Pamela35 June 2016 marked the tenth anniversary of the PAMELA (Payload for Antimatter Exploration and Light-nuclei Astrophysics) satellite detector, the space observatory for the study of cosmic rays, currently in orbit at 560 km above the Earth. Launched in 2006 with a Soyuz rocket from the Baikonur base in Kazakhstan, included on board the Russian satellite Resurs-DK1, for all this time PAMELA has been acquiring data and obtaining fundamental results. The result of an Italo-Russian collaboration also involving Germany and Sweden, the mission is led by INFN and supported by the Italian Space Agency (ASI).
Certainly among the most significant and promising scientific contributions of the mission, the first measurement of high-energy positron and antiproton streams has over the years enabled a new field of investigation on dark matter to be opened. Great interest was aroused, in particular, by the excess of positrons detected by PAMELA and published in Nature in the first half of 2009. Various explanations have been advanced by theoretical physicists in the more than 1,400 articles subsequently published.
Contributions from the annihilation of dark matter or from pulsars, or changes in the propagation models of cosmic rays in the Galaxy have been postulated. Noteworthy were also the results of the measurements performed on proton and helium nuclei streams, i.e. almost all cosmic radiation, up to one billion MeV and published in Science in 2011. PAMELA for the first time demonstrated that these particles have slightly different energy spectra between the two species and have a change of slope at high energies. This data has shed new light on the mechanisms of production, acceleration and propagation of cosmic rays in our Galaxy. Among the results that have aroused great interest, also outside the scientific community, is the unexpected discovery of an antiproton belt around the Earth. Finally, the latest experiment data, published in Physical Review Letters on 13 June last, demonstrate for the first time with extreme clarity the effects of solar activity and the magnetic polarity of the Sun on cosmic rays, also providing unique information on heliosphere mechanisms.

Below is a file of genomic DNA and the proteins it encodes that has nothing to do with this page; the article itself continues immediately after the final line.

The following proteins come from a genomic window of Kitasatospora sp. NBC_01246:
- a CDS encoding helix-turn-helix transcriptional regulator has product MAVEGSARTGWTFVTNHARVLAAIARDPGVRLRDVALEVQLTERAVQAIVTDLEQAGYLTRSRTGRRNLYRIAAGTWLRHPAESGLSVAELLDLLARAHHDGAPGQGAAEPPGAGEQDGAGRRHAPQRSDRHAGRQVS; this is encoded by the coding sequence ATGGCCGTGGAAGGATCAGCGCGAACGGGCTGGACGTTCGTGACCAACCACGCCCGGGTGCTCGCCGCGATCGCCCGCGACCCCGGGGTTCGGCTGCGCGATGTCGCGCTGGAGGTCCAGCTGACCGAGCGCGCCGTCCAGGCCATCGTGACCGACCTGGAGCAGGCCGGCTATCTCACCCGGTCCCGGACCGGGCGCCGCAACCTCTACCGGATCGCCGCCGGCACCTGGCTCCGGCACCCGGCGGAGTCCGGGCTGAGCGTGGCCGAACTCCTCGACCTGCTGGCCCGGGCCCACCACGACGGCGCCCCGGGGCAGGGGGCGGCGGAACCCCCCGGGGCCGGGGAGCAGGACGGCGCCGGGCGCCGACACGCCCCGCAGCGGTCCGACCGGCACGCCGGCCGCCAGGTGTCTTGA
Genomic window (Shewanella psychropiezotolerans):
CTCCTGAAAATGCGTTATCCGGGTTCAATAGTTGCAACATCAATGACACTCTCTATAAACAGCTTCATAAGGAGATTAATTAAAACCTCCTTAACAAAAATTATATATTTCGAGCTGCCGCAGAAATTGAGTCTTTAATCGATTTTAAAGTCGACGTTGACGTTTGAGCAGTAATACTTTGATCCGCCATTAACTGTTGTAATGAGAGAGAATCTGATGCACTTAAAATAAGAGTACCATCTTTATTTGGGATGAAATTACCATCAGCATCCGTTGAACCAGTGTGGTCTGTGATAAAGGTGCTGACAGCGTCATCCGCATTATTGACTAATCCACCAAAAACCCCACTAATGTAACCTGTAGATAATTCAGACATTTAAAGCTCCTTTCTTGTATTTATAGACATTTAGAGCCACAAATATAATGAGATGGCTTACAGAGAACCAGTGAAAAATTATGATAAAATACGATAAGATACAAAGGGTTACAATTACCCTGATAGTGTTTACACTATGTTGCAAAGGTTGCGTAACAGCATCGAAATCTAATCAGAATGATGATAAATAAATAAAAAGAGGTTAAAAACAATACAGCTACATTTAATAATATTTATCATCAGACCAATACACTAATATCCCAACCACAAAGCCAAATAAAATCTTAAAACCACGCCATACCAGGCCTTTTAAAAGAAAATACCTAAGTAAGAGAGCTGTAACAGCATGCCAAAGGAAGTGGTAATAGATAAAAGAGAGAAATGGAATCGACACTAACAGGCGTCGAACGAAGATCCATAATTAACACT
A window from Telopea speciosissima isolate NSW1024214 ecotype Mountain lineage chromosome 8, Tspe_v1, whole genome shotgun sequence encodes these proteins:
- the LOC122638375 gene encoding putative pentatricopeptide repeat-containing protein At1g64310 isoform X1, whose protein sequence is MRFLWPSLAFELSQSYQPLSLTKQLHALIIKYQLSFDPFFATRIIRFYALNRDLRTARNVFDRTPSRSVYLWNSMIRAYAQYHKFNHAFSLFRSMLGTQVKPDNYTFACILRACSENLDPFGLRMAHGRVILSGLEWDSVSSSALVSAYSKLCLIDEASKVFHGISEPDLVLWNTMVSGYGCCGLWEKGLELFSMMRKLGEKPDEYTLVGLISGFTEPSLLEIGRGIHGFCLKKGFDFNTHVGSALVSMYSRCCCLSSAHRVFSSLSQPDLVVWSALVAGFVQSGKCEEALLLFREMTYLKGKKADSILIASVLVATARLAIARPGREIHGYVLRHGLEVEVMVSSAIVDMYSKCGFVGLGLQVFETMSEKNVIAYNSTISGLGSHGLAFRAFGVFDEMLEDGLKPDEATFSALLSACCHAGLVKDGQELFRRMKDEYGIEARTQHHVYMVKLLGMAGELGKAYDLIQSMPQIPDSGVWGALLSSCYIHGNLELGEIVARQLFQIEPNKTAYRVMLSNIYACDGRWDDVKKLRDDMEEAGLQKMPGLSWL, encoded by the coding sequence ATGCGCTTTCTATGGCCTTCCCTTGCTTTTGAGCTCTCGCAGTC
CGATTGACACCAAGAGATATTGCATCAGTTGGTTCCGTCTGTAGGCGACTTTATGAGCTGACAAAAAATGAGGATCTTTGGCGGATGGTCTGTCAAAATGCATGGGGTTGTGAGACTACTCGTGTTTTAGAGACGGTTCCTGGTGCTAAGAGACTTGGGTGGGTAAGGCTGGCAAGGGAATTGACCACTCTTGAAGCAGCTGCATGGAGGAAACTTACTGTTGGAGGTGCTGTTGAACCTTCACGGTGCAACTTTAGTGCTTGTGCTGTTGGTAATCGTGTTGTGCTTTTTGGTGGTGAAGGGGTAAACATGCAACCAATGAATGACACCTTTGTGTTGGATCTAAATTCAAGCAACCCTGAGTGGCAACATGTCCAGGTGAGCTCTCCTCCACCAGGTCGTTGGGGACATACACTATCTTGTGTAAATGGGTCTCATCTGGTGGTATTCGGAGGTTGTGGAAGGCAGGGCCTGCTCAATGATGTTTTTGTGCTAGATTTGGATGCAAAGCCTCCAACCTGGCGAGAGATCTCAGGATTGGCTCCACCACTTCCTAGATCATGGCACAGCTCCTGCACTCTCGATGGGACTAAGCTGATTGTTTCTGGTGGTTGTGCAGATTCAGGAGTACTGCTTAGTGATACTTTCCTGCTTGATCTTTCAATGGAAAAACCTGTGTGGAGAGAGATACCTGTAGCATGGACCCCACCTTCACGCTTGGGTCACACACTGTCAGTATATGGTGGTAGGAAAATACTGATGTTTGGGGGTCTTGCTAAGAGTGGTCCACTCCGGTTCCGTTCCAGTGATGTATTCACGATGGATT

PAMELA is conducted by an international team, led by INFN and with the support of the Italian Space Agency, consisting of the INFN Sections and Departments of Physics of Trieste, Florence, Rome Tor Vergata, Naples and Bari, the Frascati National Laboratories, the IFAC Institute of the CNR, the NRNU MEPhI and the Fian Lebedev in Moscow, the Joffe Institute in St. Petersburg, the University of Siegen in Germany and the
Royal Technical Institute in Stockholm. The Russian Space Agency also built the Resurs-DK1 satellite and the Soyuz rocket. The individual parts of the instrument were built in the various laboratories with the support of numerous companies, especially Italian. the integration of the instrument prior to launch took place in the laboratories of the INFN section and Department of Physics of Rome Tor Vergata

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